Open Access

Abstract

Leaves and stems from bearing and non-bearing branches of French prune (Prunus domestica L. cv. Agen) were collected periodically during the growing season and analyzed for their carbohydrate and mineral contents. The non-bearing shoots contained more starch than the bearing ones during the period when the fruits were growing rapidly and accumulating soluble solids. The % dry matter and alcohol insoluble substances (AIS) were also higher in the former than those of the latter. Analysis of fruits revealed that sorbitol was the predominant carbohydrate, followed by sucrose and reducing sugars during the ripening period. These findings indicate that when internal competition for carbohydrates becomes limited, the stem cells assimilate constituents, presumably cell wall substances, other than reserve food. Leaf analysis also reflected the diminished competition in that the dry matter, sugar and starch contents were consistently higher in leaves from non-bearing limbs than those collected from bearing ones on a unit area basis. No difference was detectable in mineral contents of leaves and stems collected from de-fruited and bearing limbs.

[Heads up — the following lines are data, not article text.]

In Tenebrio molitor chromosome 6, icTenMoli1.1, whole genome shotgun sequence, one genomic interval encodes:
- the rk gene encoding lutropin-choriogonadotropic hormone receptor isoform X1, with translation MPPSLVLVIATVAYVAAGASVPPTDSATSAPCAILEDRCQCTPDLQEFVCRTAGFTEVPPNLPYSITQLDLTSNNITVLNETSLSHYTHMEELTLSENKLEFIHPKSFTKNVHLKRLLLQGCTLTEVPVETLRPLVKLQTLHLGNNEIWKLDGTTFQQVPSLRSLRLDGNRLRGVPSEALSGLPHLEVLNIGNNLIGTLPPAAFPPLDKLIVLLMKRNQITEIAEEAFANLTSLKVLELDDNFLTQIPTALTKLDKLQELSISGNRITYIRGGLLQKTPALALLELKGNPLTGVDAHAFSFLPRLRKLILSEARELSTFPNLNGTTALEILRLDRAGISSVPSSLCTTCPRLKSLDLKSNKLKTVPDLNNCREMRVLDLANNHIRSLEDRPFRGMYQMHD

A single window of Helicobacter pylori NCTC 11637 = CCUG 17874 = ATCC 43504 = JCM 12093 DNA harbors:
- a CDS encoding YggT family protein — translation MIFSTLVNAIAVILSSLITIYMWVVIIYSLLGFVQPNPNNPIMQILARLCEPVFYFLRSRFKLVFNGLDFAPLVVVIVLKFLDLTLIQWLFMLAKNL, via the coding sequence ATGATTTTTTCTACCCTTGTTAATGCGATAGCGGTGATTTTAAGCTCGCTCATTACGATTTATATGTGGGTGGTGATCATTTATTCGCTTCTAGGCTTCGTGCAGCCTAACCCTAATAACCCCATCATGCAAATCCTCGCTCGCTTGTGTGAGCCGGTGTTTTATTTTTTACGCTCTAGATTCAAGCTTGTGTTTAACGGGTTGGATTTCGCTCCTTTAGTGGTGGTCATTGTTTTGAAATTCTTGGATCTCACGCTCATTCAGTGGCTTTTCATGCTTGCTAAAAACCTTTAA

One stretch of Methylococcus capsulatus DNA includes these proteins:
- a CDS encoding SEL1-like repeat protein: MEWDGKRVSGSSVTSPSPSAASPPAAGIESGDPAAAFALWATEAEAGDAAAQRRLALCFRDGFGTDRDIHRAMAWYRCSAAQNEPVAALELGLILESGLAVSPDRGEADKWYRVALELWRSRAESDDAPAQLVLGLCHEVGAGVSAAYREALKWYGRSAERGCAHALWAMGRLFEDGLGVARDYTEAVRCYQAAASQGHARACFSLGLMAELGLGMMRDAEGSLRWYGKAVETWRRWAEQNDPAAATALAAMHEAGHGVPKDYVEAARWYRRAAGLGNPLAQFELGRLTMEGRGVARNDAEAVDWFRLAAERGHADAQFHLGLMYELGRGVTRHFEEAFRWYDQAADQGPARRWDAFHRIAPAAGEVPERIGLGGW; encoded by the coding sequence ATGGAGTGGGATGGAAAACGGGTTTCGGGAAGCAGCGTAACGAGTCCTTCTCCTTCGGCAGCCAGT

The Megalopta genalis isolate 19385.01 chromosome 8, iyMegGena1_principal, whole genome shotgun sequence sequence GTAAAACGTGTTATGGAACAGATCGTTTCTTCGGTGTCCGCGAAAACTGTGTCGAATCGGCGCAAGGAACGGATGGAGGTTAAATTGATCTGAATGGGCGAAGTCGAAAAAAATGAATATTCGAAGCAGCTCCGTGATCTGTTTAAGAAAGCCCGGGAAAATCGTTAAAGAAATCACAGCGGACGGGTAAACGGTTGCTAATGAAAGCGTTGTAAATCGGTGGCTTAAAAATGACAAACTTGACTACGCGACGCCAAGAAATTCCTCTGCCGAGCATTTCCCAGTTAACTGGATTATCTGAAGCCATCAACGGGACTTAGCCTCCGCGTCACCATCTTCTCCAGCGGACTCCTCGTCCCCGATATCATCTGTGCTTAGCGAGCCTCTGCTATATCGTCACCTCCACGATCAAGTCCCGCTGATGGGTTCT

Open Access

Abstract